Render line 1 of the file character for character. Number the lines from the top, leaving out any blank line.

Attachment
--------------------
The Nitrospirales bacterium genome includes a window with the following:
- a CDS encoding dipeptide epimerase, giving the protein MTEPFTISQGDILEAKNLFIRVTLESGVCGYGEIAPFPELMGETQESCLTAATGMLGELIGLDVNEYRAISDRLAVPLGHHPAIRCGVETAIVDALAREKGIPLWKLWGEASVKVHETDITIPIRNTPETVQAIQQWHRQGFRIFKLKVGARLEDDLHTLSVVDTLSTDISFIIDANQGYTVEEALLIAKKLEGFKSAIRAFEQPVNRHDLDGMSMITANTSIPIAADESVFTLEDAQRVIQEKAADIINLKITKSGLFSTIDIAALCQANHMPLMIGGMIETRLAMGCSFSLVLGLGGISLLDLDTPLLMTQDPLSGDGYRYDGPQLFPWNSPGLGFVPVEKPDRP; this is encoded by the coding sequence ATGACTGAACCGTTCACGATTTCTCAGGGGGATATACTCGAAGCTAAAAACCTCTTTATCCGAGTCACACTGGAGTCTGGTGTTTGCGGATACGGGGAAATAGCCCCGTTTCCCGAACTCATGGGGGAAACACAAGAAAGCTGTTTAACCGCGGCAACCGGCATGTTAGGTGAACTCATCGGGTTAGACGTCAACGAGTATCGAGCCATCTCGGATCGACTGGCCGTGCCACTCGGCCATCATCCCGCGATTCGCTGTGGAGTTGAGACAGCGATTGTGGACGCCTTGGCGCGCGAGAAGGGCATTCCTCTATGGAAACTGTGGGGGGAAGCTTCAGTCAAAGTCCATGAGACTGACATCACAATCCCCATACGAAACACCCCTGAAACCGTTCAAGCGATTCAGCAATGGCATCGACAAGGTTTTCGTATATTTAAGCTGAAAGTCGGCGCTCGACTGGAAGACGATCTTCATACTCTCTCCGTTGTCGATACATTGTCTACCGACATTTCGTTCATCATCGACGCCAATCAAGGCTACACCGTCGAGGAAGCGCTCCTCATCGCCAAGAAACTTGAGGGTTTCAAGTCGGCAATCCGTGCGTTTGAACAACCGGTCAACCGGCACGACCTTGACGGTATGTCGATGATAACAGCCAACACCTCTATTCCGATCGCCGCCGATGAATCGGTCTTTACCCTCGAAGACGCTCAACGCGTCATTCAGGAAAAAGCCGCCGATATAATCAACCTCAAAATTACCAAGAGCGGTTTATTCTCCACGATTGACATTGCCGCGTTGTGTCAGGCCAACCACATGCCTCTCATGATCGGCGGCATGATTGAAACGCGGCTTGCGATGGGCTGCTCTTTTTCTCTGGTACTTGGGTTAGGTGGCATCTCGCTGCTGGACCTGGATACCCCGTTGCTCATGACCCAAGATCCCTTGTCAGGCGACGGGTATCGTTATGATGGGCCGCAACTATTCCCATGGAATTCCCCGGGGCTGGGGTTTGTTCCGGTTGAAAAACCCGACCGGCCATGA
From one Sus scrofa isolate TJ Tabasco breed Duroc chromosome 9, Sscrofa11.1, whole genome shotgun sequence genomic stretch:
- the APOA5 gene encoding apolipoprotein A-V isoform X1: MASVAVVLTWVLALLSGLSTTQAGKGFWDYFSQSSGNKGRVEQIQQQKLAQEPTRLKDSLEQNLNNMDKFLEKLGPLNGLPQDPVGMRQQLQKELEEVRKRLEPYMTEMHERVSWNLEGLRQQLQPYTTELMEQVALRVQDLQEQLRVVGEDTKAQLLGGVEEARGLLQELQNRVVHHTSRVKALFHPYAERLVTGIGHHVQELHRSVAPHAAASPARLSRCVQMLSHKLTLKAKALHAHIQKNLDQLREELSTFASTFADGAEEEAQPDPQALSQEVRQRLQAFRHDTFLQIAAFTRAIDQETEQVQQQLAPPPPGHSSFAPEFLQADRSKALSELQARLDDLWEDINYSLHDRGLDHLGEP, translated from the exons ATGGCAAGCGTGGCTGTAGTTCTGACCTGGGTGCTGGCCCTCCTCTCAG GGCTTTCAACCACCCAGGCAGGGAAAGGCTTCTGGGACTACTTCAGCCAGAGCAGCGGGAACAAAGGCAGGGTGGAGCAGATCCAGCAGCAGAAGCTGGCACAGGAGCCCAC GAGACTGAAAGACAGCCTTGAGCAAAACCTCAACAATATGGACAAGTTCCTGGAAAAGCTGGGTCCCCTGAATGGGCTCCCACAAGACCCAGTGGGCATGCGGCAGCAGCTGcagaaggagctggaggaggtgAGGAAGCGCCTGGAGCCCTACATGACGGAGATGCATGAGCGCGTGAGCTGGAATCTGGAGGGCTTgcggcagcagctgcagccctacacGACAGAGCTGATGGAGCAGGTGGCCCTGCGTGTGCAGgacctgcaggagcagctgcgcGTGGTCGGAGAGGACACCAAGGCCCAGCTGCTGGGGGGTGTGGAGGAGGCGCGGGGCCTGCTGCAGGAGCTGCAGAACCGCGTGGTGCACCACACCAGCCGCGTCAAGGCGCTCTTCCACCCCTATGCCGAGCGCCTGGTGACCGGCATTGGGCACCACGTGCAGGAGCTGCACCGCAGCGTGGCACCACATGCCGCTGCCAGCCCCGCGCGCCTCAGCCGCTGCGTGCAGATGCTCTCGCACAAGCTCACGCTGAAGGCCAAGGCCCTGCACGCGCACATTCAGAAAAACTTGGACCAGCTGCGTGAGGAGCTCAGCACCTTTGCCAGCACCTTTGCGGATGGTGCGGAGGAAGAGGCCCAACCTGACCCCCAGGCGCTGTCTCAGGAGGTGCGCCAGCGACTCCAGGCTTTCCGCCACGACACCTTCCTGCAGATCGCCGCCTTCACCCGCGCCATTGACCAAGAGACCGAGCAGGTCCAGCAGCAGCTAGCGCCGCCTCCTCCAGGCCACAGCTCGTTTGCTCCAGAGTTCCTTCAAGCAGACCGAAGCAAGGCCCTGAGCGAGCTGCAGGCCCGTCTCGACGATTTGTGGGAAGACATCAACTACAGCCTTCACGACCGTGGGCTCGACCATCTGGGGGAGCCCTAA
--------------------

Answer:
The Nitrospirales bacterium genome includes a window with the following: